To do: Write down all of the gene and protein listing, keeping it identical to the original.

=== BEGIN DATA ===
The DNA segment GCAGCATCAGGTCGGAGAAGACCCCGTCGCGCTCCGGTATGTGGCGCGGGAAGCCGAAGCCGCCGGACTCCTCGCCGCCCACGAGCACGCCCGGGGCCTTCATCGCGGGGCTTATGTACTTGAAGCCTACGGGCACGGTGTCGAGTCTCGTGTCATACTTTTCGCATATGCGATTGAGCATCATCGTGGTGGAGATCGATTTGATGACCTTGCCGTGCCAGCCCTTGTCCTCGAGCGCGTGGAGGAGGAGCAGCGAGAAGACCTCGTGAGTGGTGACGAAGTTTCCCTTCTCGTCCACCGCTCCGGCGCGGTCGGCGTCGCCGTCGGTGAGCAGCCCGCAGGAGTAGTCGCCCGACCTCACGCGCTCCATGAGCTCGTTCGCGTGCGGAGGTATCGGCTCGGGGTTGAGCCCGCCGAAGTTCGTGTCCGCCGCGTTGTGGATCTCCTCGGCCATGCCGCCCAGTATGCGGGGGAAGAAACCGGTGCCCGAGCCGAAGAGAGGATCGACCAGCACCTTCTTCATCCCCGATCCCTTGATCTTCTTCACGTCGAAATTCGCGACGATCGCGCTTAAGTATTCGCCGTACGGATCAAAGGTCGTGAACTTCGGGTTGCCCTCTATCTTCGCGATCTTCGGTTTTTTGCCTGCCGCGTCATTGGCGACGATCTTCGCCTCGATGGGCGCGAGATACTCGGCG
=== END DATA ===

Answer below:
The DNA segment GCAGCATCAGGTCGGAGAAGACCCCGTCGCGCTCCGGTATGTGGCGCGGGAAGCCGAAGCCGCCGGACTCCTCGCCGCCCACGAGCACGCCCGGGGCCTTCATCGCGGGGCTTATGTACTTGAAGCCTACGGGCACGGTGTCGAGTCTCGTGTCATACTTTTCGCATATGCGATTGAGCATCATCGTGGTGGAGATCGATTTGATGACCTTGCCGTGCCAGCCCTTGTCCTCGAGCGCGTGGAGGAGGAGCAGCGAGAAGACCTCGTGAGTGGTGACGAAGTTTCCCTTCTCGTCCACCGCTCCGGCGCGGTCGGCGTCGCCGTCGGTGAGCAGCCCGCAGGAGTAGTCGCCCGACCTCACGCGCTCCATGAGCTCGTTCGCGTGCGGAGGTATCGGCTCGGGGTTGAGCCCGCCGAAGTTCGTGTCCGCCGCGTTGTGGATCTCCTCGGCCATGCCGCCCAGTATGCGGGGGAAGAAACCGGTGCCCGAGCCGAAGAGAGGATCGACCAGCACCTTCTTCATCCCCGATCCCTTGATCTTCTTCACGTCGAAATTCGCGACGATCGCGCTTAAGTATTCGCCGTACGGATCAAAGGTCGTGAACTTCGGGTTGCCCTCTATCTTCGCGATCTTCGGTTTTTTGCCTGCCGCGTCATTGGCGACGATCTTCGCCTCGATGGGCGCGAGATACTCGGCG